Evidently, one reviewer commented that Holland’s new tracks are “breakup songs”:  a phrase she disputed and with good reason.  The new album sounds more like ghost stories (which Holland collects) than relationship enders.  And, this was never more present than in the show.  If you’ve never heard Holland sing, then bully for you for making it thru this review so far, and you should know that it’s difficult to describe.  But not in the way that trying to describe why you slept with that person when you shouldn’t have is difficult.  Difficult in the way that trying to describe color to a blind person is difficult.  Difficult in the way that trying to tell your parents that you love them is difficult.  Difficult in the way that you can’t fix a tire without a tire iron is difficult.  With the exception of Tom Waits, I don’t think I’ve ever heard a voice so amazingly authentic as Holland’s.  She manages to compact nostalgia, heartbreak, and even a punkish anger into every note.  In the final two songs, a track that didn’t make it onto the latest record and a cover of Dylan’s “To Ramona,” Jolie took the stage herself.  Without the band, she didn’t feel the need to make up for a loss of sound and we were treated with the sonorous beauty of an elegant couple of songs that showcased her ability to vocalize beauty and frustration in one fell swoop.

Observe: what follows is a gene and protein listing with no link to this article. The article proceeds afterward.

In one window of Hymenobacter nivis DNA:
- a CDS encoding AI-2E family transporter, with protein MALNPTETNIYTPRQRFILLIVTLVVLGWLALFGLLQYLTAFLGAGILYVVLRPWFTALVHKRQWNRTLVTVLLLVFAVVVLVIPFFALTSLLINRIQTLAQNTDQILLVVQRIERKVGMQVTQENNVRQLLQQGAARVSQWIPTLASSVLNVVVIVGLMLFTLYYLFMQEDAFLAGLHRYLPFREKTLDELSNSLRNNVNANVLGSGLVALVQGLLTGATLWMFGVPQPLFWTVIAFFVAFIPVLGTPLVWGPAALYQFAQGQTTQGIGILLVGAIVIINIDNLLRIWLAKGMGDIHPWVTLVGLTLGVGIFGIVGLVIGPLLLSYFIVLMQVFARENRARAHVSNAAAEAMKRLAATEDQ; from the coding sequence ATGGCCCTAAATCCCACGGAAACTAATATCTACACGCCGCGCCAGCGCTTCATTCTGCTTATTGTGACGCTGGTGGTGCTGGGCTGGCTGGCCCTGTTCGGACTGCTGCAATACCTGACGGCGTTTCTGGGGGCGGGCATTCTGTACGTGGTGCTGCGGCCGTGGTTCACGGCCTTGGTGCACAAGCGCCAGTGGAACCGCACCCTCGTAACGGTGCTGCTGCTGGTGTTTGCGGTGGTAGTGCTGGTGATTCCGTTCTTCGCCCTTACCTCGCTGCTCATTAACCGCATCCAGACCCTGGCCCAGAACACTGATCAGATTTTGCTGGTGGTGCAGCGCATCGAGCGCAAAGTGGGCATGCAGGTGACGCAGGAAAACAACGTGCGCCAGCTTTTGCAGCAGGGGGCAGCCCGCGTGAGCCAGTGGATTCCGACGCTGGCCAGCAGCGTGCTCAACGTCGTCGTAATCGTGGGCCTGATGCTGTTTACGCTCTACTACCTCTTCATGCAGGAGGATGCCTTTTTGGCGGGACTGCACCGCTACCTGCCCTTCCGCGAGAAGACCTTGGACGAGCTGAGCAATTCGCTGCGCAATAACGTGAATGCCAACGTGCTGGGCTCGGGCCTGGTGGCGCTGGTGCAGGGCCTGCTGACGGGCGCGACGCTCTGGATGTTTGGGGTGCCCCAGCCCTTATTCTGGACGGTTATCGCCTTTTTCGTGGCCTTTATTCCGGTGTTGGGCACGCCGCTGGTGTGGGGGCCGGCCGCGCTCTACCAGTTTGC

There are advantages to playing in a space of silence where the audience is hanging on every note, syllable, and measure.  Saturday night was one of those times.  We got to listen and hear the grizzled reality and sentiments that go with ghosts and loved ones.  We got to experience the way stories sound when the come off the mp3 or turntable and come to life.  We didn’t have to deal with the chatter, just the way that great storytellers craft something out of them and tell it back to us in a way that sounds beautiful, disturbing, and like we heard it for the first time.

I wish my Dad could have been there.  Because he wouldn’t have been able to dismiss things so easily.  They were happening right there in front of us.  With a sound that no one could deny.

Herman Dune – Try to Think About Me

Jolie Holland – Mexico City

***Pics and after the Break***



  1. Dear Hank A
    what a bunch of super sweet feedback. I’m really flattered. Thank you so much. Those photos are great too! It documents a great tour for me. That is a wonderful band, and what with the ephemeral world, none of those things will ever happen the same way again. Might not get a chance to tour the states with HD again. I love the photo where Sean Flinn and I are back to back.
    Very best regards
    Take care